Guia Obsum said...

hahaha! that was a funny one. it's a bit nice to know that in some other parts of the world, there are people who do feel the pressure of hurrying up in the grocery counter line just so the next person wouldn't wait long before unpacking her stuff. that's the way it goes for me too. even if i hadn't put my credit card and receipts back in my wallet yet, i'll move along so that the next customer can go on with her purchases.

although, when i see a vacant counter, i do go there, because here in the philippines, more often than not, our major grocery stores have male baggers who unload the carts for us, especially if they see women, moms, and little old ladies. so i don't have to worry about hurrying up unloading my stuff just so the cashier can already start ringing up my purchases. :)

Matthew S. Urdan said...

You are so silly.

Margaret said...

I prefer the self checkout stand to having someone else handle my groceries. Who knows what ELSE they've handled!! ICK!

And, like Kathy, I scan them faster than the machine can keep up which drives my husband batty.

We don't often go food shopping together as a result.

Dave King said...

I think you well describe two almost universal instinct here. I go into panic mode if I think I might beholding up the next customer. And like you I will not patronise the empty checkout if there is a nearly empty one. However, if the difference is too great between the two we get redirected to the empty one at our supermarket. They gets yer in the end!

Unknown said...

As usual you are too funny. I on the other hand have no patience at all. I hate to wait for some dodgy old woman to fish around in her huge bag for the coupon she forgot. Then to watch her struggle to write a check. I need to learn patience!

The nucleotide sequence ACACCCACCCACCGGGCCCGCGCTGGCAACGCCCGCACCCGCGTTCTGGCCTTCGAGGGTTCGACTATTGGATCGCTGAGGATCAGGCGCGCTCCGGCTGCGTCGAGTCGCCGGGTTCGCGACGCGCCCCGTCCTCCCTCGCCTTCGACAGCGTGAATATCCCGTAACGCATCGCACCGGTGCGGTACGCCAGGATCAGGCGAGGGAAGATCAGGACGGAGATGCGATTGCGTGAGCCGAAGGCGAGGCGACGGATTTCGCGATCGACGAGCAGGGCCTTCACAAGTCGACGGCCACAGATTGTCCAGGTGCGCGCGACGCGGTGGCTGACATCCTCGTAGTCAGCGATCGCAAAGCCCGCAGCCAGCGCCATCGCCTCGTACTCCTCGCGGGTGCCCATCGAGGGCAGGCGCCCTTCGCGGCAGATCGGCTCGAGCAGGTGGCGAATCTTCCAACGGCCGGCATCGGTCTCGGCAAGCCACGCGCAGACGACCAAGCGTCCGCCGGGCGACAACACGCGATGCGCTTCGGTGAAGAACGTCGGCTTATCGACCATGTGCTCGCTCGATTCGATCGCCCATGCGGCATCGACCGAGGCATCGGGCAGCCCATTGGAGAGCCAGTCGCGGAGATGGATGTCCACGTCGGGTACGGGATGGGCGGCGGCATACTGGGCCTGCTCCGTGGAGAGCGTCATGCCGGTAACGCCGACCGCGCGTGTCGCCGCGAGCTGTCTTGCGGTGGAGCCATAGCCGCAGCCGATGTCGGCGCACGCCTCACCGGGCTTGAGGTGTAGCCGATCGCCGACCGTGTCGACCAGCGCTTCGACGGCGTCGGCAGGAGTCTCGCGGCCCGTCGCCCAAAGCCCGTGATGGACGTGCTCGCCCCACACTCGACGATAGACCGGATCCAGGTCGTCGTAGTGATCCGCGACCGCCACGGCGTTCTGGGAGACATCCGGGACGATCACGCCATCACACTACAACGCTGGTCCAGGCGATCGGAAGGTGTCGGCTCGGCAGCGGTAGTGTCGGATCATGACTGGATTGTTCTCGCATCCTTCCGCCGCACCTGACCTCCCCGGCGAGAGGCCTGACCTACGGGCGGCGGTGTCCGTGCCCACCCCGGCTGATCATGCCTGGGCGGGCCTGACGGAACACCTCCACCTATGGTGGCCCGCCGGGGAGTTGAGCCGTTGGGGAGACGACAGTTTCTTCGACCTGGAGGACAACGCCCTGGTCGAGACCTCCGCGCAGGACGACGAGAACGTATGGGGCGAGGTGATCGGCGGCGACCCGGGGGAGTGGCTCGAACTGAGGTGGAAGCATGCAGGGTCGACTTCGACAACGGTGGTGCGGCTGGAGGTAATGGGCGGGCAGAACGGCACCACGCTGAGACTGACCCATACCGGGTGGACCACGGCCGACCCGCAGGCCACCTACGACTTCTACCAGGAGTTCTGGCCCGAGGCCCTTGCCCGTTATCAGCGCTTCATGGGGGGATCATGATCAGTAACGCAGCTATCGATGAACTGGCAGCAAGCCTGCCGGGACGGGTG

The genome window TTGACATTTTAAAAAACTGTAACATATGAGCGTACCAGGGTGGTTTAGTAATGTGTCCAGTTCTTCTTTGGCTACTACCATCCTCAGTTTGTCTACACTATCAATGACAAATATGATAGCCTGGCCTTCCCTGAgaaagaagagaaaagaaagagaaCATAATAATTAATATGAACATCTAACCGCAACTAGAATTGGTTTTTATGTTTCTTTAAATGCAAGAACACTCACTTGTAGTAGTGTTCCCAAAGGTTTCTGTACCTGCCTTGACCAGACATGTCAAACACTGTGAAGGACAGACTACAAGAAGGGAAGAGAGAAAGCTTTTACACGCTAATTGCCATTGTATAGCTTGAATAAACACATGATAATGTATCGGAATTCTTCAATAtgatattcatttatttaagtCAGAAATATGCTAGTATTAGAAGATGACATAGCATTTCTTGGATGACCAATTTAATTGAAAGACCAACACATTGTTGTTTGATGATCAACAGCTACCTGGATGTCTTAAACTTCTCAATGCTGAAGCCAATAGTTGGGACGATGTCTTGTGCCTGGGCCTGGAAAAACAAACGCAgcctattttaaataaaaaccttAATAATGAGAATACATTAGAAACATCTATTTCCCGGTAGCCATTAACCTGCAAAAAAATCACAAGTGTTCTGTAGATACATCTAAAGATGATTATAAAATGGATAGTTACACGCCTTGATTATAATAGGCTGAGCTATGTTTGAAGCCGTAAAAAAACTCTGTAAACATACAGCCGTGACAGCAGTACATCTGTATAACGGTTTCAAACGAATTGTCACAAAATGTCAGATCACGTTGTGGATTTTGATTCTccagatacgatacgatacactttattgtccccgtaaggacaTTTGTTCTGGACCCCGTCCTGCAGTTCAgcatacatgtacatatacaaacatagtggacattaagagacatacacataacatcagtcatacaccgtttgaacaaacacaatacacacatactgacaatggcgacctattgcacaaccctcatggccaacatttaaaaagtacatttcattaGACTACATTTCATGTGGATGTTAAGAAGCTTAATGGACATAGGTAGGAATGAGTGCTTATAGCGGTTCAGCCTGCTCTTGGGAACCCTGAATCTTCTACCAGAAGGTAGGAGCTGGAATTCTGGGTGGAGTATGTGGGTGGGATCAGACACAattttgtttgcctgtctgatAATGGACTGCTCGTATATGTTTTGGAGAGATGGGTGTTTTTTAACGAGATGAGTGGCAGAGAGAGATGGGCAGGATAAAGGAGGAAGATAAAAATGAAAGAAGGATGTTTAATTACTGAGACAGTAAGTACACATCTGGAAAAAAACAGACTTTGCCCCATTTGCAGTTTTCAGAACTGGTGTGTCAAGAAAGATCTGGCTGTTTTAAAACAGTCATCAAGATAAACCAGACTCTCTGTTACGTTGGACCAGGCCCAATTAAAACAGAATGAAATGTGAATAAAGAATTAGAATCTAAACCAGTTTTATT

Sofia-Free Ads said...

Patience is a virtue my friend:-)

hope said...

I'm also in the land of, "No dear grocery boy, please don't put the eggs in the bottom of the bag then try to stack cans on it." Sigh.

Guess we depend on someone else to bag our groceries in my neck of the woods...otherwise they'd be more orderly when I got home. The worst part is some stores INSIST the grocery boy push the cart to your car and unload it for you. I hate small talk. I quickly found out how to end it.

Grocery Boy: "I'll get that for you Ma'am."

Me:[after looking around to see who Ma'am is] "No problem, I've got it."

Grocery Boy: holding onto the cart diligently, "No, it's part of my job."

Me: "No thanks," as I reach for the cart he refuses to let go of.

Grocery Boy: "But I insist."

Me: "Unless you plan to get in the car and carry the groceries into the house, I've got it."

Grocery Boy, horrified at the thought of being kidnapped by a customer, lets go and disappears.


zorlone said...

As I finished reading your story, I quickly clicked the comment button to leave some trace of myself in your guest list. BUT, as soon as I started reading the comments, it felt like I have placed myself in the last line of a queue to see you, rather to be seen by you.